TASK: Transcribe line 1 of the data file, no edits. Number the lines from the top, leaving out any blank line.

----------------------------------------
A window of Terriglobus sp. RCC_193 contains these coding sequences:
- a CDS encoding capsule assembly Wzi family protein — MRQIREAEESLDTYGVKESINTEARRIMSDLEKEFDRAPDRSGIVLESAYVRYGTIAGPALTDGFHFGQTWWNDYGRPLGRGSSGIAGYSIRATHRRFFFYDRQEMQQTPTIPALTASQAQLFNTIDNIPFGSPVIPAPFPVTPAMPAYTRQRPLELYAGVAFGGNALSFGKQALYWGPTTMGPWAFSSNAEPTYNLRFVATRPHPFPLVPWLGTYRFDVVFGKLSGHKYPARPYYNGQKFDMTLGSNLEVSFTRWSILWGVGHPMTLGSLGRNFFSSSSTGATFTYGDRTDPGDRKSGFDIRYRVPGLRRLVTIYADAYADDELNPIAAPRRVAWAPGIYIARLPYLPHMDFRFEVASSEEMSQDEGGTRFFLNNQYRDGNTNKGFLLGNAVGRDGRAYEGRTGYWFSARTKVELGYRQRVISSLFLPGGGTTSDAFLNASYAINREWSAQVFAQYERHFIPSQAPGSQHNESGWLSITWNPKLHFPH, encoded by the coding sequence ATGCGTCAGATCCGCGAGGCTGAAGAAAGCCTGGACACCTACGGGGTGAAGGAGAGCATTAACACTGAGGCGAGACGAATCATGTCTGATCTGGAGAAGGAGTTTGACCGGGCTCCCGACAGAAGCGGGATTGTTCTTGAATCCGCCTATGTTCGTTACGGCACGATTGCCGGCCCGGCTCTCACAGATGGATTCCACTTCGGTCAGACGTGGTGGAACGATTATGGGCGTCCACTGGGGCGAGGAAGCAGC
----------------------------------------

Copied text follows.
A window of Terriglobus sp. RCC_193 contains these coding sequences: